The Braves also reassigned to minor league camp catcher Rob Brantly, outfielder Dustin Peterson, infielder Christian Colon and relief pitchers Josh Graham and Miguel Socolovich.

But the Acuna move overshadowed all else Monday.

Many around baseball will say that it was a sound decision, that it would have been irresponsible for the Braves to forgo an entire potential season of contractual control just so that Acuna could be on their opening day roster in a season in which no one predicts the still-rebuilding Braves to contend for the National League East title.

Anthopoulos said he knows some will criticize the Braves, who’ve had three consecutive seasons with at least 90 losses, by saying they’re not putting their best possible team on the field from Day 1 of the season.

“Sure, that’s fair,” he said. “And I think you could say the same thing (about 20-year-old pitching prospect Mike Soroka). Arguably from what I saw of Soroka that’s as good a young arm and makeup and command as I’ve seen. And you know what? You’re trying to balance our priority with what’s best for Ronald Acuna’s development, what’s best for Mike Soroka’s development, and ultimately we still have a responsibility to the Braves to put the best team out on the field.

“But the No. 1 priority is going to be the development of each player, because we want them when they’re up here to stay up here. We want them for long, healthy, productive careers, and hopefully to not have the yo-yo of going up and down.”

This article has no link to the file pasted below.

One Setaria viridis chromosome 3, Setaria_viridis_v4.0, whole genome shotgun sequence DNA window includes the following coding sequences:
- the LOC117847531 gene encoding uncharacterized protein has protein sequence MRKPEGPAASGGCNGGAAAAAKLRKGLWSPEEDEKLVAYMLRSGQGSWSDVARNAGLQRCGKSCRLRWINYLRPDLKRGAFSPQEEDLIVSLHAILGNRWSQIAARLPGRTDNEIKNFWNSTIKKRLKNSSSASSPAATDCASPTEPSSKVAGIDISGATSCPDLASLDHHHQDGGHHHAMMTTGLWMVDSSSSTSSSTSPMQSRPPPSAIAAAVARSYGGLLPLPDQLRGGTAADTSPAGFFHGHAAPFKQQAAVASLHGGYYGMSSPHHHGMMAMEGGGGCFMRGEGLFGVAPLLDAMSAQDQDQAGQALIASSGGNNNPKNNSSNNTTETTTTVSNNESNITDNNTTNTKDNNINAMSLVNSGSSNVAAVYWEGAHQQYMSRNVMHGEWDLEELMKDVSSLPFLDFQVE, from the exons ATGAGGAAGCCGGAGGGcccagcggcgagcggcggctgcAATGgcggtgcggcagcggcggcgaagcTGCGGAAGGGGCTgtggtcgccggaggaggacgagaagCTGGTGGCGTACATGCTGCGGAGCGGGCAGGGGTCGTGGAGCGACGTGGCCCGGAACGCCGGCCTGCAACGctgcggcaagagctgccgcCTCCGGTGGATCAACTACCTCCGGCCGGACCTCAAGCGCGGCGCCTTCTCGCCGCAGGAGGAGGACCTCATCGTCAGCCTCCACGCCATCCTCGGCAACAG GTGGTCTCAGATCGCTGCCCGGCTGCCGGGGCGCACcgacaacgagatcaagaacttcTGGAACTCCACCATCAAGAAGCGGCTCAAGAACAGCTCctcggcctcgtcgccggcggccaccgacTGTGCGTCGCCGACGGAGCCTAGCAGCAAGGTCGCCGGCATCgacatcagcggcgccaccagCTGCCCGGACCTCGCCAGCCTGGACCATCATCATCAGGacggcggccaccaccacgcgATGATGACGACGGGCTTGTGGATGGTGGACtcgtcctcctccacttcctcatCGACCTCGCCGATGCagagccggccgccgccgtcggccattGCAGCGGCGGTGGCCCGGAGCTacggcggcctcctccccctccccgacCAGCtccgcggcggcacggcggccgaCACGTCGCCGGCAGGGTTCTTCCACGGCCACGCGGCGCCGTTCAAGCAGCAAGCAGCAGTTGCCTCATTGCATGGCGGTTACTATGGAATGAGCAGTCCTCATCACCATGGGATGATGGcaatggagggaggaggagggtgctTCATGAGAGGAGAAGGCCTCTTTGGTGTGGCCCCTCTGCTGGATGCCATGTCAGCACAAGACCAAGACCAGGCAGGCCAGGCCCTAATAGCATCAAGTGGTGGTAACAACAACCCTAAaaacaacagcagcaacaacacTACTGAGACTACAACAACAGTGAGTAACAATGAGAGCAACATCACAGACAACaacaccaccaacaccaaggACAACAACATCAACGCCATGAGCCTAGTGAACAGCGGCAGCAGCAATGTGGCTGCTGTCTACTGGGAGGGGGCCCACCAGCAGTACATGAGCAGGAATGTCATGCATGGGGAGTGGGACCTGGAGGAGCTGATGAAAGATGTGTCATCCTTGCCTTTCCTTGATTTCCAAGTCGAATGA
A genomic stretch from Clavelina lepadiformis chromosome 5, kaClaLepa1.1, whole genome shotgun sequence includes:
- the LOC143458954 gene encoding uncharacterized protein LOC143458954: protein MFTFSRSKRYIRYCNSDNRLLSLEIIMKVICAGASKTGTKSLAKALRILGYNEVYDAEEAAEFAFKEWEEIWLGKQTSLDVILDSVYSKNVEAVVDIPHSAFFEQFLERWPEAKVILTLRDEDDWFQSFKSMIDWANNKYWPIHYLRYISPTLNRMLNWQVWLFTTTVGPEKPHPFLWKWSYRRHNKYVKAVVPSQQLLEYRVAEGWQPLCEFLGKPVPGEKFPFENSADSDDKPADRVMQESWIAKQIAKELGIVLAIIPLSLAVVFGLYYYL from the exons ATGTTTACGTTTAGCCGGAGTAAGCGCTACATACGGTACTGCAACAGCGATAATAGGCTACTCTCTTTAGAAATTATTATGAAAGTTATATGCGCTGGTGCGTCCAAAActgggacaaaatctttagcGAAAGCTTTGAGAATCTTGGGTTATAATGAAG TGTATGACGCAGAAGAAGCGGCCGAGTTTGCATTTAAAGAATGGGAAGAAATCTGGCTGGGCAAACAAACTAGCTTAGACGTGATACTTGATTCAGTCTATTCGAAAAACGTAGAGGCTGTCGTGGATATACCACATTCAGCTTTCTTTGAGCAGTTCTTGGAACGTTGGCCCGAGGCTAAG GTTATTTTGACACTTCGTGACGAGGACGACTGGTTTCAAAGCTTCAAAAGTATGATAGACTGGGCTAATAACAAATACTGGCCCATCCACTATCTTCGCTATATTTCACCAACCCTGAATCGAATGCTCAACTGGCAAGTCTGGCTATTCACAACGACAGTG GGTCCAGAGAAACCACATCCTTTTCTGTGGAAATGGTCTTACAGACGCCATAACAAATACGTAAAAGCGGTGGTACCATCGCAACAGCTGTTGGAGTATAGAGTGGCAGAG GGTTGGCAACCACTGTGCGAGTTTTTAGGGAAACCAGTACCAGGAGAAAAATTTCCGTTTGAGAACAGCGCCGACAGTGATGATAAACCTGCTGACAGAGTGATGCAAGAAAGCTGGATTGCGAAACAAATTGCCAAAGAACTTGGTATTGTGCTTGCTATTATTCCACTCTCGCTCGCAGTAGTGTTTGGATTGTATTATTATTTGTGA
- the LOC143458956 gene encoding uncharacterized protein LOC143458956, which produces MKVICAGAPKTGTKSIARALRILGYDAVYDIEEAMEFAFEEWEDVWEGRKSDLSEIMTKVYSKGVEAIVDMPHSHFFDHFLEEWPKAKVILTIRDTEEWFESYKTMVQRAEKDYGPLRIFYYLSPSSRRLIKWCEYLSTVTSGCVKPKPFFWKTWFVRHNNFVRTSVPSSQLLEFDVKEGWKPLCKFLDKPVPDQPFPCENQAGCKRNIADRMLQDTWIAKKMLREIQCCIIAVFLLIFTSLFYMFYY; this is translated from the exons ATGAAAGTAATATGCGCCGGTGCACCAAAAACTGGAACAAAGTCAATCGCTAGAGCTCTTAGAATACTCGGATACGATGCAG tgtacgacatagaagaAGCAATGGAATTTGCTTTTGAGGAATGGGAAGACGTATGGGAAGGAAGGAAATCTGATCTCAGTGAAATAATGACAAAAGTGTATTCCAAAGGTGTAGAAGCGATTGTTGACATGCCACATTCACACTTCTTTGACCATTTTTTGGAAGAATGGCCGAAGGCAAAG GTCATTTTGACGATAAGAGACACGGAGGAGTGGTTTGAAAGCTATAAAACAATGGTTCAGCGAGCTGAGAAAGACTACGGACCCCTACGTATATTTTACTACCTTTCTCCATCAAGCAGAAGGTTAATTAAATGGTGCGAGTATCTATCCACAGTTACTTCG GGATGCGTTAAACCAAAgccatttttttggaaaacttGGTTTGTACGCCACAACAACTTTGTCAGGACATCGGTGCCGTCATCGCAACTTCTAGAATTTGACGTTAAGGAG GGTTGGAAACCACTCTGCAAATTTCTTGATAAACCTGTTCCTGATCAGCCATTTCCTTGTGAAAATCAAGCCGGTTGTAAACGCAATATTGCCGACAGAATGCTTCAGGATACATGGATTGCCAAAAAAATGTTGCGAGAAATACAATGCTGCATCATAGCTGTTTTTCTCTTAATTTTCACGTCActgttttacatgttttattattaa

It means the Braves won’t unveil one of the most highly anticipated young talents in baseball during a six-game season-opening homestand that begins March 29. The earliest the Braves can bring Acuna up and still assure an extra (seventh) season of control before free agency would be April 13 at Wrigley Field in a series opener against the Cubs.

Coincidentally, the Cubs were criticized in 2015 for a similar situation in which they held back Kris Bryant, who had a similarly stunning spring as Acuna’s had. Bryant debuted on April 17, 2015 and went on to win the National League Rookie of the Year award.

The Braves could wait until an April 16 series opener against the Phillies at the start of the second homestand if they want Acuna’s debut to come at SunTrust Park. Or, they could keep him at Triple-A longer, though the pressure will undoubtedly increase to call him up if he performs at Triple-A as he did last season and as he’s played all spring.

“You don’t set time frames,” Anthopoulos said. “I know a lot gets made of that (date for the extra season of control). Right now it’s go down, play, get into a routine. He’s looked obviously very good. But get into the routine of playing every day, nine innings, the flow of the season, night games, all that kind of stuff. Just the day-to-day grind instead of two days in a row, five or six innings, off and so on.

“Just get into the flow, keep doing what he’s doing and he’ll find himself back here soon. Hopefully very soon.”